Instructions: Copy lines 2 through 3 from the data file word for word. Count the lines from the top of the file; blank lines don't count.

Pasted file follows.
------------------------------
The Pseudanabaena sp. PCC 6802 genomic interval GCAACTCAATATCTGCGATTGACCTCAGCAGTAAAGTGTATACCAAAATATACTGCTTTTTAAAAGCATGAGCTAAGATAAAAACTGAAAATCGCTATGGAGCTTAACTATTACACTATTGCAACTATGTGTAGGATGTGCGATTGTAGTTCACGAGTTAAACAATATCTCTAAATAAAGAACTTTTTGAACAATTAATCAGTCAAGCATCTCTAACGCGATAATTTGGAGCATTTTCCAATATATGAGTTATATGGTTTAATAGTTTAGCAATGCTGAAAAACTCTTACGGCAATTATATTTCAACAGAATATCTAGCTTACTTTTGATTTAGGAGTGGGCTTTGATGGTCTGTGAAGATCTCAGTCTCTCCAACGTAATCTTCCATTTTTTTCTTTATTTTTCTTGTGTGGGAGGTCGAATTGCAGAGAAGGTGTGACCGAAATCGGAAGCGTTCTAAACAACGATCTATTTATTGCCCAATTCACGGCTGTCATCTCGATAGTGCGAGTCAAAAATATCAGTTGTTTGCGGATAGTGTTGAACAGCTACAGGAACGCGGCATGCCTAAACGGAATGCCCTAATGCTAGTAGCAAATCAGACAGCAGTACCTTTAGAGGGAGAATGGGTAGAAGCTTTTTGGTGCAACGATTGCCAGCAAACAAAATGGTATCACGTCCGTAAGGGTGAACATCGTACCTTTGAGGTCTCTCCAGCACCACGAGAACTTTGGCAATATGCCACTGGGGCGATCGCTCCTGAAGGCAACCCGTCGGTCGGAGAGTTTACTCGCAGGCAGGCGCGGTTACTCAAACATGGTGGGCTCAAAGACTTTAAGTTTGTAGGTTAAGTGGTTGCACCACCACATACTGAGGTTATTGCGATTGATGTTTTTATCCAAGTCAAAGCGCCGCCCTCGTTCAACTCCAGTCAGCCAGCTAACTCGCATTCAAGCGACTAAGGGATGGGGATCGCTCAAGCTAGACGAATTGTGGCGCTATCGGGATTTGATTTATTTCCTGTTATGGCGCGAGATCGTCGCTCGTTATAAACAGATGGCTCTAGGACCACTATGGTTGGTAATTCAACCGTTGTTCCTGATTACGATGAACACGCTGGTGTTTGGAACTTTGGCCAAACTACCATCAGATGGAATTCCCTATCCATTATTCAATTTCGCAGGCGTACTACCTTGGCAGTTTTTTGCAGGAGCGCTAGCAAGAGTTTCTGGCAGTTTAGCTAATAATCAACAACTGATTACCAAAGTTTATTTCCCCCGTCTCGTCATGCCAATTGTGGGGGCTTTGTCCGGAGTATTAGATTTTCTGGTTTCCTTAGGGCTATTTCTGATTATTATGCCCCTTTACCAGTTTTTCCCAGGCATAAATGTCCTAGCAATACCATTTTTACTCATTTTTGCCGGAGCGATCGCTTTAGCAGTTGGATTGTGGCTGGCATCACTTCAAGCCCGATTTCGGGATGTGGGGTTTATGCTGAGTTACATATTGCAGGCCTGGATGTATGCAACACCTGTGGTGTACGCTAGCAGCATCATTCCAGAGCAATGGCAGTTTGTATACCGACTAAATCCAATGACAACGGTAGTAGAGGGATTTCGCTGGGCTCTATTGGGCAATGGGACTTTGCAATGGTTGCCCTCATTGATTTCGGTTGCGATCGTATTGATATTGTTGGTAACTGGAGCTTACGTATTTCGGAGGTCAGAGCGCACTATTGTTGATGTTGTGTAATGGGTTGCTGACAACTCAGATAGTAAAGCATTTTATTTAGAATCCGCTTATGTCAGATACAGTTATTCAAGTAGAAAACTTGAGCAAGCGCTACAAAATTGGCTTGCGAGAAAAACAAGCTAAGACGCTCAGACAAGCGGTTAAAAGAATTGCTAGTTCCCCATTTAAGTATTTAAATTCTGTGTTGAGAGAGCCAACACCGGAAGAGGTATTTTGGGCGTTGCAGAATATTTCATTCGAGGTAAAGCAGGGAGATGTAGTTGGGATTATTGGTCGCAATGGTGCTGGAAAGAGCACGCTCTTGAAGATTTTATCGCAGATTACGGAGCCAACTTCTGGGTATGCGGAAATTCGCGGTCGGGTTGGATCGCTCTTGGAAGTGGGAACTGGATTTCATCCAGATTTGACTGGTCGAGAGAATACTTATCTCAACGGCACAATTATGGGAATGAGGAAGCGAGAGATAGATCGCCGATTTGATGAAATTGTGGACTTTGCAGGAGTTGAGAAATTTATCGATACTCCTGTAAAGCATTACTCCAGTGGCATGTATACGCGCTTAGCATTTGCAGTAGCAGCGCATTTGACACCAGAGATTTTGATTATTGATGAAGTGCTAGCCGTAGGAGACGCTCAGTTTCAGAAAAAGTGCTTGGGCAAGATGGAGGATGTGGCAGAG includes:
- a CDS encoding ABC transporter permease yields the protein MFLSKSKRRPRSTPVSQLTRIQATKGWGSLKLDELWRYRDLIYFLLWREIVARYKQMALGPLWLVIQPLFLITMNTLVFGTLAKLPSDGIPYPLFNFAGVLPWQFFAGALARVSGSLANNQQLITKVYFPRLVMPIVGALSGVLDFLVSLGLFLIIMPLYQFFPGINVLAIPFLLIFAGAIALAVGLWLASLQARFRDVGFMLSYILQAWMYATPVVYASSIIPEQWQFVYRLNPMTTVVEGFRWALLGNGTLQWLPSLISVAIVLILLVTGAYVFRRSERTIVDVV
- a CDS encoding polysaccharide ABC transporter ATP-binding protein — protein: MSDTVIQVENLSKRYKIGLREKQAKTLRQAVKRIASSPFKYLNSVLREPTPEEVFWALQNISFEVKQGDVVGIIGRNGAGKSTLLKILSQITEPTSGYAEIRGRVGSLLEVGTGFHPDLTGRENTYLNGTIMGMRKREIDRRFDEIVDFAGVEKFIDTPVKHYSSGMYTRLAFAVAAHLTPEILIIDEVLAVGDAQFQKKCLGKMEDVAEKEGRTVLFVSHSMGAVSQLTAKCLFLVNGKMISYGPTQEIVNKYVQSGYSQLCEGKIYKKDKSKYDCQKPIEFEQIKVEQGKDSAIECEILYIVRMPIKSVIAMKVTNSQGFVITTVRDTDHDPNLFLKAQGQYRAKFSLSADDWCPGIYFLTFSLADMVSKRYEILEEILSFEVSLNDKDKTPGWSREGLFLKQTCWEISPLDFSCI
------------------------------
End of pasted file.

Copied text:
- a CDS encoding ABC transporter permease yields the protein MFLSKSKRRPRSTPVSQLTRIQATKGWGSLKLDELWRYRDLIYFLLWREIVARYKQMALGPLWLVIQPLFLITMNTLVFGTLAKLPSDGIPYPLFNFAGVLPWQFFAGALARVSGSLANNQQLITKVYFPRLVMPIVGALSGVLDFLVSLGLFLIIMPLYQFFPGINVLAIPFLLIFAGAIALAVGLWLASLQARFRDVGFMLSYILQAWMYATPVVYASSIIPEQWQFVYRLNPMTTVVEGFRWALLGNGTLQWLPSLISVAIVLILLVTGAYVFRRSERTIVDVV
- a CDS encoding polysaccharide ABC transporter ATP-binding protein — protein: MSDTVIQVENLSKRYKIGLREKQAKTLRQAVKRIASSPFKYLNSVLREPTPEEVFWALQNISFEVKQGDVVGIIGRNGAGKSTLLKILSQITEPTSGYAEIRGRVGSLLEVGTGFHPDLTGRENTYLNGTIMGMRKREIDRRFDEIVDFAGVEKFIDTPVKHYSSGMYTRLAFAVAAHLTPEILIIDEVLAVGDAQFQKKCLGKMEDVAEKEGRTVLFVSHSMGAVSQLTAKCLFLVNGKMISYGPTQEIVNKYVQSGYSQLCEGKIYKKDKSKYDCQKPIEFEQIKVEQGKDSAIECEILYIVRMPIKSVIAMKVTNSQGFVITTVRDTDHDPNLFLKAQGQYRAKFSLSADDWCPGIYFLTFSLADMVSKRYEILEEILSFEVSLNDKDKTPGWSREGLFLKQTCWEISPLDFSCI